Tender Steak

As much as steak is revered in American cookery, it seems that real men and women will literally "tough it out" before they will eat their steak rare or buy tender cuts that may have more fat on them than the tough lean cuts.


The common complaint is "my steak is tough".

The common question is "how do I make my steaks taste like the ones we had at [fill in the name of a decent steak house]. 

The remedies are simple, but are not what people seem to want to hear. Buy prime beef, cook it at very high temperatures, and serve it medium rare.

OK, I know. It's nearly impossible to buy prime, except for mail order. The high temperatures are difficult to attain at home. It is indisputable, however, that the people who are unhappy with their steaks are buying tough meat and overcooking it at temperatures that do not enhance the steak flavors. 

Here is some straight talk about good steaks. 

Do not buy "select" beef. It used to be called "USDA GOOD", but was renamed "Select" to confuse consumers. Let's face it, Select and Choice really mean the same thing, but Choice is the higher grade.

According to the American Heritage Dictionary: 

Select: adjective


1.Singled out in preference; chosen: a select few.

  1. Of special quality or value; choice: select peaches.
  2. Of or relating to a lean grade of beef. 
Choice: adjective
choic·er, choic·est

1.a. Of very fine quality. b. Appealing to refined taste.

2.Selected with care.

3.Of the U.S. Government grade of meat higher than good and lower than prime.

The proper name for USDA select steaks is pot roast.  It should have been called  USDA Tough.  In much of the mid-west these USDA Tough steaks are the only ones you will find on the weekly specials, and some chains don't even carry USDA choice anymore, except for their lamb. It's been promoted as "healthy food" and the promotion has worked. Which is why your steak is tough!

I do not speak to range or grass finished cattle because such meat is not generally available, but rumor has it that it can be very tender and tasty. That doesn't mean that you should try to `steak' USDA Select, but keep an open mind on grass finished cattle. 

In the meantime purchase choice or branded choice (certified Angus as in the photo, for example), look for good marbling (not the big chunks of fat, but the fine network of fat), and pick out a good, tender cut. Some tender cuts are filet, sirloin, T-bone, porterhouse, and rib eye. Filet is tenderloin. The sirloin is the large strip to one side of a T-bone. A t-bone is like a porterhouse, except that it is mostly sirloin and has little tenderloin. The porterhouse has a large tenderloin, placing the bone nearly in the middle. A rib steak is an untrimmed rib eye. So is a Delmonico.Rib or rib-eye steaks are usually good if they are USDA Choice or better. These steak cuts are all different, and each has a following. I'm a rib-eye person, but my wife likes filets when we eat out. Sirloin people are very loyal. A porterhouse is a fine thing, but tends to get sliced too thin because of its size.A big thick porterhouse could run two pounds or more and prime steak houses serve them for 2 people.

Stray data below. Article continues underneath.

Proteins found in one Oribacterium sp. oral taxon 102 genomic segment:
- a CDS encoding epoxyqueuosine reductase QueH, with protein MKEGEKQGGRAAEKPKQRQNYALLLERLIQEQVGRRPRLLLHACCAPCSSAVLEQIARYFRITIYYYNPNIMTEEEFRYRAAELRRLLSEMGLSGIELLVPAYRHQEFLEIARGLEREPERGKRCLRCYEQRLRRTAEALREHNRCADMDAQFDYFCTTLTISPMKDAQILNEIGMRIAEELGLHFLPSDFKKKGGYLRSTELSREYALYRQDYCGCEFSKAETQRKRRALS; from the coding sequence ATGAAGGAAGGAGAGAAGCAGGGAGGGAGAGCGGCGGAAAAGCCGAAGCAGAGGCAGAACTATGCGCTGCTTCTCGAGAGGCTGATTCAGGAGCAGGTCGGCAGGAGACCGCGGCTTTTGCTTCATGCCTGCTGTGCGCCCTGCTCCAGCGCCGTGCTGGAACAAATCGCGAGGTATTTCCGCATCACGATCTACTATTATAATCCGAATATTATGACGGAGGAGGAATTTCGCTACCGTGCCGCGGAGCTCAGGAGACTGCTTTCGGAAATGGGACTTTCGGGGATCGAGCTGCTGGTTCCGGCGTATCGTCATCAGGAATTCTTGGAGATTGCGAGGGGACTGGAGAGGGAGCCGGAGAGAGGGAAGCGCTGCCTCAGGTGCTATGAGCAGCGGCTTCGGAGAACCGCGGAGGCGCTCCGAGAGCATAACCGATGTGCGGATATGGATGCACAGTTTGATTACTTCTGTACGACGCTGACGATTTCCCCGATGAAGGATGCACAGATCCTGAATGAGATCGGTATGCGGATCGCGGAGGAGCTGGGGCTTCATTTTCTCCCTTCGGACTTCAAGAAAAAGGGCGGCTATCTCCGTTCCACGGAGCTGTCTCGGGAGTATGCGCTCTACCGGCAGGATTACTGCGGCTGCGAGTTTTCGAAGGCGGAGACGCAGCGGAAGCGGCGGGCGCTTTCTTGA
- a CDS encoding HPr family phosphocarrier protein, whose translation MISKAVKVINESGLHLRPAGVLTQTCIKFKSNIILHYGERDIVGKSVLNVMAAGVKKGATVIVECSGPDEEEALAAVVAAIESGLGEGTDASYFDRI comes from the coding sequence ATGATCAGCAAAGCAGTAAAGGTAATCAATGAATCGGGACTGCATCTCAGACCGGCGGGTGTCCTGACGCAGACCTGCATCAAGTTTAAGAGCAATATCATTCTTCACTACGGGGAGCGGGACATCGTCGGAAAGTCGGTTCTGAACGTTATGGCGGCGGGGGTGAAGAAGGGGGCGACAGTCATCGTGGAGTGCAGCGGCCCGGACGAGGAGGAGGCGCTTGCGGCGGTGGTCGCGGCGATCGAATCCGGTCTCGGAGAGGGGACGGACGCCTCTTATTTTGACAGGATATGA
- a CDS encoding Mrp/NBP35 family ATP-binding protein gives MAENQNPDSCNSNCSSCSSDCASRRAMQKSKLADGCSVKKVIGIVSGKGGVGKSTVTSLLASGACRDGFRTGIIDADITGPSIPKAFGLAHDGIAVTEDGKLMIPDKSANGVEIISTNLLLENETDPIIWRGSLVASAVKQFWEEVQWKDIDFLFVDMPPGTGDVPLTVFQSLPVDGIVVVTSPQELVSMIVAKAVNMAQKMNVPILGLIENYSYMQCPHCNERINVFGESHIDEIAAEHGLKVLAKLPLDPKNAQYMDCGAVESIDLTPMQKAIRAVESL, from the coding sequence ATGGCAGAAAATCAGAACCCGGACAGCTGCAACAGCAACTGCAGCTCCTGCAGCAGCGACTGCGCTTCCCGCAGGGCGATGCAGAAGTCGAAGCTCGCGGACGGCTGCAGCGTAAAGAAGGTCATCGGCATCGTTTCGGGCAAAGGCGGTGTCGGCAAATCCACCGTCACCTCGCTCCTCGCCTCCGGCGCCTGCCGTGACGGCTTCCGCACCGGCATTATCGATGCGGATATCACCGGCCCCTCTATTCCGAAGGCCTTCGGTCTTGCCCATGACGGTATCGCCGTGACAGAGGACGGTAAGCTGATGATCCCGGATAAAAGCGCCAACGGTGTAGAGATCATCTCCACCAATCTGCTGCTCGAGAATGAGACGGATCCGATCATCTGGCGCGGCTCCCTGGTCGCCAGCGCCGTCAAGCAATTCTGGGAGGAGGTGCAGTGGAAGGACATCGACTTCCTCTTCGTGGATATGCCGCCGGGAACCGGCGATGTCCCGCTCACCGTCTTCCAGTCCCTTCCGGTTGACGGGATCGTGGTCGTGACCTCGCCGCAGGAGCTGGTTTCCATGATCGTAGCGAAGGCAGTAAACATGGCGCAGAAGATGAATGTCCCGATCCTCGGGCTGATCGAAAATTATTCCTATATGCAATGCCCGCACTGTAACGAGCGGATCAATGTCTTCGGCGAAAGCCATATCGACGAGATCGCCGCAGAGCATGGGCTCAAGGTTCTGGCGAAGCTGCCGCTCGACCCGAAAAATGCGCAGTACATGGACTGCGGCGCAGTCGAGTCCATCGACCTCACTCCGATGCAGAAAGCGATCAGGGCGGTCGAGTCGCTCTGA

Avoid round steak, because it is too lean for `steaking' and tends to cook up dry.Certain cuts called "Rump" can be good, but there is no real standard as to what cut rump is. 

Less tender cuts can be sliced thinly across the grain, like flank or sliced thin and pounded, like minute steaks. Tender cuts should be sliced thickly, cooked at very high temperature, and left (at least) medium rare. 

One does not cook a steak to make it tender, but to make it taste better.Any good set of tableware with a serrated knife should cut your steak, so sharp steak knives are a dead give-away that the meat is going to be tough (or they were a wedding present). 

Try using a knife and fork on the raw steak. If you are brave and can manage it, eat a bite. Tender?Then your job as a cook is to sear the surface and cook it enough to develop maximum flavor without making it tougher. Tough?Try grinding it or making pot roast, because broiling or grilling it is not going to help. 

Some cooking tips. 

A good gas grille, like the three burner Weber, is not designed to get hot enough to do justice to a steak. It will do a decent job if the steak is thick, the gas bottle is full, there is no breeze, and you preheat it to the maximum before throwing on the steaks. It also helps if you obtain a Weber cast iron griddle for it. Home Depot has them. Give the steaks about three minutes before turning. The cooked side should have good grill marks and be crusty. If it's gray, get a new grill. 

Some of the `estate' grills for thousands of dollars may be better, but who knows? For a pair of steaks it's hard to beat an old cast iron hibachi type grill filled with hot natural wood charcoal. The Lodge cast-iron people make a nifty little model, called the Sportsman's Grill, that is worth keeping around just for steaks and chops. Use a stovepipe style charcoal starter to get the coals really going before filling the hibachi. Be patient to get the hottest possible fire, then put on the steaks. 

A grill pan or griddle will do a great job if you can get it hot enough, which is difficult to do on a domestic gas range. The technique is to use the grill pan to sear and crust the meat, then finish on a rack in a hot oven for another few minutes. 

Let any steak rest 3 to 5 minutes before serving. 

Keep notes of times and temperatures, so you can make slight corrections next time. 

Enjoy your tender steak!